QTD (A completed first quarter) Quarter-to-date tracking for March gives us a completed profile for the first quarter. Total output is falling at a 0.6% annual rate in the quarter; manufacturing output is falling at a 2.9% annual rate. Consumer goods overall shows output falling at a 4.6% annual rate, intermediate goods output falls at a 0.9% annual rate, and capital goods output falls at a 14.1% annual rate. Intermediate and capital goods output both are below the levels of output that had prevailed in January 2020 before the COVID emergency struck.
Country details For the European Monetary Union, nine of the thirteen countries listed in the table log declines in March. Three other countries report output early, the UK, Sweden, and Norway: two of them, mark month-to-month declines in March with the UK being the exception posting an increase. This is a sharp turnaround from February when only three EMU countries showed declines and with the three other European countries showing output increases. In January nine EMU countries showed output declines while the three other European countries showed output increases. This has generally been a period of declining output in terms of breadth and in terms of overall weighted European output. The median for European Monetary Union countries shows an output decline in March as well, in January, with an increase in the median logged in between in February.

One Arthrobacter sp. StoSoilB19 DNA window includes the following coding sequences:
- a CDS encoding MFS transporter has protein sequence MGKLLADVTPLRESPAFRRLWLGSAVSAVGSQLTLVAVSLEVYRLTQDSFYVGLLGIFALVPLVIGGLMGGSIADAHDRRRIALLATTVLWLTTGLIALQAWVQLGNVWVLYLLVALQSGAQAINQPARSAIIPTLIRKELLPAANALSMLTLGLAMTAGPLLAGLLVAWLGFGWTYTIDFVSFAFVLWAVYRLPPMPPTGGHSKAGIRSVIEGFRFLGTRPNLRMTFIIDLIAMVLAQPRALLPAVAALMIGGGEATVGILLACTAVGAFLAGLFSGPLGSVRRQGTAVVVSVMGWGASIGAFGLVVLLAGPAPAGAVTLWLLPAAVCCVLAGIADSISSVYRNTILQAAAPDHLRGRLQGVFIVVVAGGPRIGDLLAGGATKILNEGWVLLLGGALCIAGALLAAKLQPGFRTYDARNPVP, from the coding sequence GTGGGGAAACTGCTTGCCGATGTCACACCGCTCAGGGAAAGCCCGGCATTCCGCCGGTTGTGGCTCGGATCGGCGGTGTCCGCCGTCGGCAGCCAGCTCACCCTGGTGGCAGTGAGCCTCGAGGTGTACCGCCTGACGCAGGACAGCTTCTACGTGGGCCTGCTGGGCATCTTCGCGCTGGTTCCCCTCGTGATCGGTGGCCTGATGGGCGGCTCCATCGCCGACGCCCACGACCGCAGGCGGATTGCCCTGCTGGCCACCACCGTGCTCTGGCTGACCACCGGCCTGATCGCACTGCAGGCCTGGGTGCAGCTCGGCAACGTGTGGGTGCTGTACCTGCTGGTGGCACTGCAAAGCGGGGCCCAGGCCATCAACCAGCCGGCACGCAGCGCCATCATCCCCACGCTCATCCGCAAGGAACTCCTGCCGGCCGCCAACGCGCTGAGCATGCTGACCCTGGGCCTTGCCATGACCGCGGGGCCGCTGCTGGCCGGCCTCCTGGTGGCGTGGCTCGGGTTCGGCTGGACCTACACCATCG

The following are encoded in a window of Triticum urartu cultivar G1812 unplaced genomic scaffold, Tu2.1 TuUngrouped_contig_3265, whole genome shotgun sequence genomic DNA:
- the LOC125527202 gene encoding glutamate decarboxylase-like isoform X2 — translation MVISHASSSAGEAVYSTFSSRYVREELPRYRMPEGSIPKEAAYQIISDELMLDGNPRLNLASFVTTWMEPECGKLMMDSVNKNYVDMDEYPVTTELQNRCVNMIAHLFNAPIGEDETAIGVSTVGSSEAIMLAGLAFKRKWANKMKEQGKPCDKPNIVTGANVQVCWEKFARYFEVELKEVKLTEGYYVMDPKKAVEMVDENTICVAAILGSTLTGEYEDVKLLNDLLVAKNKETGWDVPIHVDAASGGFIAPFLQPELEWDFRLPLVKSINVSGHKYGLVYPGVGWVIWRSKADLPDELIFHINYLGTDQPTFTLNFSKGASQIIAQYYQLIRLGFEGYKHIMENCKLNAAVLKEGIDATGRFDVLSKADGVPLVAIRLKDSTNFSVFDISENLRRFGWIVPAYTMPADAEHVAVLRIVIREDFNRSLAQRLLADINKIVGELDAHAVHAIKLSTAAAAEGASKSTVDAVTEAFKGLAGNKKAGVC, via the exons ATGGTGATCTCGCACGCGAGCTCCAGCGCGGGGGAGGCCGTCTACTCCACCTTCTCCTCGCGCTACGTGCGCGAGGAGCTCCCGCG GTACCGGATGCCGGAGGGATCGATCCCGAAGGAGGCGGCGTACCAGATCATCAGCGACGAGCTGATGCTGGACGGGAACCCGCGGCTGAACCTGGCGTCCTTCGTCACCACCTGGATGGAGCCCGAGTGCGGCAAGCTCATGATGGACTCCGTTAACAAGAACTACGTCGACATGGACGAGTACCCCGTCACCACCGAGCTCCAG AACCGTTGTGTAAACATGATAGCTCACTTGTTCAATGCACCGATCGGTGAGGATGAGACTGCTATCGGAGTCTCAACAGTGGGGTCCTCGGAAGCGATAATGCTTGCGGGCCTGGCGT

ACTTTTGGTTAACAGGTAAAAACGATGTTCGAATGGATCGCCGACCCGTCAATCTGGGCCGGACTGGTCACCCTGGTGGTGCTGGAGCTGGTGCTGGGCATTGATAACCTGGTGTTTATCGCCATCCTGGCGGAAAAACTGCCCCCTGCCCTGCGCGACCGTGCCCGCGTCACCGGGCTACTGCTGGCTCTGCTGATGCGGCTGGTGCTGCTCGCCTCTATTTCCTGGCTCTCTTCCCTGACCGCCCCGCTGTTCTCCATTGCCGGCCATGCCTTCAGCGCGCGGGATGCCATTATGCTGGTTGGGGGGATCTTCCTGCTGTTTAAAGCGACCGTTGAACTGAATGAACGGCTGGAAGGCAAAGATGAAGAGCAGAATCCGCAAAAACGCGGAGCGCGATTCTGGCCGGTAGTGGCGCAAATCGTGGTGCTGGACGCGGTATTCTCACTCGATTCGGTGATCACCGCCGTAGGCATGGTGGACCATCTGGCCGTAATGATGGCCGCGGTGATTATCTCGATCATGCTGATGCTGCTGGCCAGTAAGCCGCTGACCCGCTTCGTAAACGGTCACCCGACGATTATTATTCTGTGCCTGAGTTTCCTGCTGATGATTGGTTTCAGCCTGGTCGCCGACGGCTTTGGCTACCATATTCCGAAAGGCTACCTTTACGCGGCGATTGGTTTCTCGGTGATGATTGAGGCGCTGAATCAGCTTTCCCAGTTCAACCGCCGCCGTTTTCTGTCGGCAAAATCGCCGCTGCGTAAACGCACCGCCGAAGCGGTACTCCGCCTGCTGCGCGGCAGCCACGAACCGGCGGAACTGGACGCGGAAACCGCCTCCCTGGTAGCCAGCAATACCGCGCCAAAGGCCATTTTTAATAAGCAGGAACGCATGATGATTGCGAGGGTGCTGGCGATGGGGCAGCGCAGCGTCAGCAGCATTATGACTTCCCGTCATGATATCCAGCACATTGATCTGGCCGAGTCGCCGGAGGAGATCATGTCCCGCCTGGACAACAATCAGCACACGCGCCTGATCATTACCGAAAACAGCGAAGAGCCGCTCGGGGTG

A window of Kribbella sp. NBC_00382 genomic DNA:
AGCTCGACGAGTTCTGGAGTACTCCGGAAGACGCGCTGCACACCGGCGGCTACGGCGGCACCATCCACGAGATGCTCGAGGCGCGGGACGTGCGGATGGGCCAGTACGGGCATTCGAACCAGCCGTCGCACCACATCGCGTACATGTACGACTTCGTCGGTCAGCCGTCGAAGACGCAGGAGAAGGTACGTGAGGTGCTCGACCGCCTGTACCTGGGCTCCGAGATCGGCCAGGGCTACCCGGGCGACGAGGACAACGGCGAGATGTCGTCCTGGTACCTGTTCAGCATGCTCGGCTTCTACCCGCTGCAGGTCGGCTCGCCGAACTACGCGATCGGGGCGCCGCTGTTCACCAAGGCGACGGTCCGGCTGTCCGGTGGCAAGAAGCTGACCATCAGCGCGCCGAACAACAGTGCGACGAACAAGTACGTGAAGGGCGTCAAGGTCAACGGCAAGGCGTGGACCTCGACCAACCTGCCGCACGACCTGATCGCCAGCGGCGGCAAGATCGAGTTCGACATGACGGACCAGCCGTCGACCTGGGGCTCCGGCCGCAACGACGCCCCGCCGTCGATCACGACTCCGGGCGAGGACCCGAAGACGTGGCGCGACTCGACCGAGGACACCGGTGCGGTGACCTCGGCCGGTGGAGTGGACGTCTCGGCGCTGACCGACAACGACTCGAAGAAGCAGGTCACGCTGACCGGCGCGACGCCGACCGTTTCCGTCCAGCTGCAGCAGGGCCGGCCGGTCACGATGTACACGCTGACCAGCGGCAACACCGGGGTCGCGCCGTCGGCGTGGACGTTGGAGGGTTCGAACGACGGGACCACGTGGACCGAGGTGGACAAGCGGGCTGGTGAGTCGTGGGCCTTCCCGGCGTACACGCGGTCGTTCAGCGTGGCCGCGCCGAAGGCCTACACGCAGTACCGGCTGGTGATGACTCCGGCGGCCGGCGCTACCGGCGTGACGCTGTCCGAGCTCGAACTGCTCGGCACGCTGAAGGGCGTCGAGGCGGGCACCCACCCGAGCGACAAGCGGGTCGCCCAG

Sequentially six monetary union members show output declines over 3-months, seven of them show declines over 6-months and seven of them show declines over 12-months – a consistent proportion hovering around half of them.
Among European Monetary Union members 54% show growth rate improvement over 3-months, nearly 54% show growth improvement over 6-months as well, and 45% show growth rate improvement over 12-months. Quite apart from whether the underlying growth is negative or positive, there is some improvement in train for growth rates moving from 12-months to 6-months to 3-months for Monetary Union Members. Even so, these calculations are not adjusted for size, and we can see that overall the Monetary Union is still experiencing substantial output declines.